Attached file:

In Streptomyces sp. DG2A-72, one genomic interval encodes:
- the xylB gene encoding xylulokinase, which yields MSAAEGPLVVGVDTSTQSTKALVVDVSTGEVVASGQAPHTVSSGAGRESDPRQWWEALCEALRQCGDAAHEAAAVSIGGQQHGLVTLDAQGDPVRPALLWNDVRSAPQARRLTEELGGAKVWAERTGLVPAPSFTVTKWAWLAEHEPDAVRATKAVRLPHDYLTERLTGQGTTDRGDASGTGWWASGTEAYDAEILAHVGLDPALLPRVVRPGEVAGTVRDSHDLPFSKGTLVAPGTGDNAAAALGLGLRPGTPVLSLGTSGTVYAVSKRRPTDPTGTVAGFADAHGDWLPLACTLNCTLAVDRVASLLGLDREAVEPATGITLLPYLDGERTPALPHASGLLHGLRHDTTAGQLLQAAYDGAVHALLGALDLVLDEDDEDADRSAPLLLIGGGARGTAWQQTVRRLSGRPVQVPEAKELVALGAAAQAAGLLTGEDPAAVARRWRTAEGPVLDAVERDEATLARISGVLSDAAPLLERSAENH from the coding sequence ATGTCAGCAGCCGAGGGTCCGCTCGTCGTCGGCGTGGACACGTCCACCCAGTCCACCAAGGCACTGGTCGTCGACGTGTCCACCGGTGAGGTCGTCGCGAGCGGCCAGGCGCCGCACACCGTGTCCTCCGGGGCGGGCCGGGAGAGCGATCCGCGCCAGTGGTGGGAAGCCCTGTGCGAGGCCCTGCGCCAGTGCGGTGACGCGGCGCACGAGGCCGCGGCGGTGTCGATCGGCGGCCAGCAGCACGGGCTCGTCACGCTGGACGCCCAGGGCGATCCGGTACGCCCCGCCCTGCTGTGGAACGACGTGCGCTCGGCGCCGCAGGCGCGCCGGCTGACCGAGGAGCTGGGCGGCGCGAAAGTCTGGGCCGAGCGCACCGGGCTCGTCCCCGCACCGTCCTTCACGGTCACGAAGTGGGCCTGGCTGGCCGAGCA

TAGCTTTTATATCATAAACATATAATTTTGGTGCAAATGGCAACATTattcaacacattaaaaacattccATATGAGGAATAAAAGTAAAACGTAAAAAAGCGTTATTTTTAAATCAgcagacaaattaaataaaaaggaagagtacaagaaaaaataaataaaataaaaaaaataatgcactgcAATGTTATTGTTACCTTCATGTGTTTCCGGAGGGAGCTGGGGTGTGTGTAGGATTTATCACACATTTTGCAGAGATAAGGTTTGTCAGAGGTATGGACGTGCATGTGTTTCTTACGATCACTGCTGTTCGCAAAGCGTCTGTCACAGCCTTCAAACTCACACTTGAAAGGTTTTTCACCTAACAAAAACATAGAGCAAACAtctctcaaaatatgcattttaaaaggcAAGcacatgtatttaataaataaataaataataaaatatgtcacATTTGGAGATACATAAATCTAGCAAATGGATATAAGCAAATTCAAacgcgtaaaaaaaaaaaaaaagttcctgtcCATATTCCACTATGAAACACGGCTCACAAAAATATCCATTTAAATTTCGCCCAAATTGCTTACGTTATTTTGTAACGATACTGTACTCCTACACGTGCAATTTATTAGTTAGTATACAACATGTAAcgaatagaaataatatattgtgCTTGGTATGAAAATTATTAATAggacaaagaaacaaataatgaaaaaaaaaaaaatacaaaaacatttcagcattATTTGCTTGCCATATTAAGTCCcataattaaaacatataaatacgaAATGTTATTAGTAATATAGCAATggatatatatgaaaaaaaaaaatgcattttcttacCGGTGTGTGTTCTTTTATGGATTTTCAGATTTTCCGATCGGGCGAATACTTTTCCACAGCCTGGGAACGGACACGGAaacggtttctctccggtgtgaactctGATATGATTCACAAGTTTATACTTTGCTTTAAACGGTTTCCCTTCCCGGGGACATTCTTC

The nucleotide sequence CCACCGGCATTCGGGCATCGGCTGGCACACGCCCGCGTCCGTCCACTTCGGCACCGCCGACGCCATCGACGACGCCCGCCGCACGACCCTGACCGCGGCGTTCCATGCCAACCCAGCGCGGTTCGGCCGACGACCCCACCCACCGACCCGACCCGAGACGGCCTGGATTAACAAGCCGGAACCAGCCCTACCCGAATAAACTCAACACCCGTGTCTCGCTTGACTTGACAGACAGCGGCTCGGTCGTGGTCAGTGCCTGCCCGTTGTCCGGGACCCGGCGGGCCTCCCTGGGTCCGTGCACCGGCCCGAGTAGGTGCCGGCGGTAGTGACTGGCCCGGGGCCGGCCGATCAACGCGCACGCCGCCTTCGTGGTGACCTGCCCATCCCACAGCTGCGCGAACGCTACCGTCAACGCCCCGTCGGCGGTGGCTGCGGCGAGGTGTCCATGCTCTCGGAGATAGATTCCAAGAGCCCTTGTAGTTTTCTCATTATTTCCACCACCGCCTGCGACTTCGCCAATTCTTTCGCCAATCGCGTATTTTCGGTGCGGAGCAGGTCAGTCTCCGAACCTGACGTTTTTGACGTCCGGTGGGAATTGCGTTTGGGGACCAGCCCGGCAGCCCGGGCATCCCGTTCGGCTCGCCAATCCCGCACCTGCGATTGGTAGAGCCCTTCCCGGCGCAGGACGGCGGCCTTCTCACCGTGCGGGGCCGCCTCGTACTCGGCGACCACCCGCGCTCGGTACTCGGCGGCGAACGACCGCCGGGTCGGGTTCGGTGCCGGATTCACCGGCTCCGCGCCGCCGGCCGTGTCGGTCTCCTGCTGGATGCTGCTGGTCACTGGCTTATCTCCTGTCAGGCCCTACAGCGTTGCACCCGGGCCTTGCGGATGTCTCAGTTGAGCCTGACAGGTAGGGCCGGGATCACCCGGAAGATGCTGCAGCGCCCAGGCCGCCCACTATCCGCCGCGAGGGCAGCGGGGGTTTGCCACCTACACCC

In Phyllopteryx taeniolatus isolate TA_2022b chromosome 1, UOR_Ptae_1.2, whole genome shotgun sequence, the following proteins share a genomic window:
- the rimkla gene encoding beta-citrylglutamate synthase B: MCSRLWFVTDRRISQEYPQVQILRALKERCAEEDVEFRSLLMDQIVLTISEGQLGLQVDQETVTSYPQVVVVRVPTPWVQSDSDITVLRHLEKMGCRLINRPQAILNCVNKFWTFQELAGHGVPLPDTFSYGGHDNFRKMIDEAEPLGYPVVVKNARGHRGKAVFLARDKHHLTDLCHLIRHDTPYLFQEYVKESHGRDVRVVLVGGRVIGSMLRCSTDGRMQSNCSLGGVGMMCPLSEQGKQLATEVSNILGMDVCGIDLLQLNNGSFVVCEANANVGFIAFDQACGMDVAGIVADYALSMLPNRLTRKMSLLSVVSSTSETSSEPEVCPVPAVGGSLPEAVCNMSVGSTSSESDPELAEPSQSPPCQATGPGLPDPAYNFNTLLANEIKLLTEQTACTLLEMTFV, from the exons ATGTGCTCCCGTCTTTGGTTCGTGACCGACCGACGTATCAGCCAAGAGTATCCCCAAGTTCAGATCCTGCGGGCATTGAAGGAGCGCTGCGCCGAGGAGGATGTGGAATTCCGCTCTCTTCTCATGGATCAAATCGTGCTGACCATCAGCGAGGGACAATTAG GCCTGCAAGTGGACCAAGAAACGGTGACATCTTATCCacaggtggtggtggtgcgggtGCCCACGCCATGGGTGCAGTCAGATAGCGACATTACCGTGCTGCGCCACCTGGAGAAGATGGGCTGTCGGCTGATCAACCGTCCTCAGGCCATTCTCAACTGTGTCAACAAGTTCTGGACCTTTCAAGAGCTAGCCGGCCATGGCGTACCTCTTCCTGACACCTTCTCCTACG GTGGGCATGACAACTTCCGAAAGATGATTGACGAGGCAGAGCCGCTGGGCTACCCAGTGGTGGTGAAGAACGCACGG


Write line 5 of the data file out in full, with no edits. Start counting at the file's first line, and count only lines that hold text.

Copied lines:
In Phyllopteryx taeniolatus isolate TA_2022b chromosome 1, UOR_Ptae_1.2, whole genome shotgun sequence, the following proteins share a genomic window: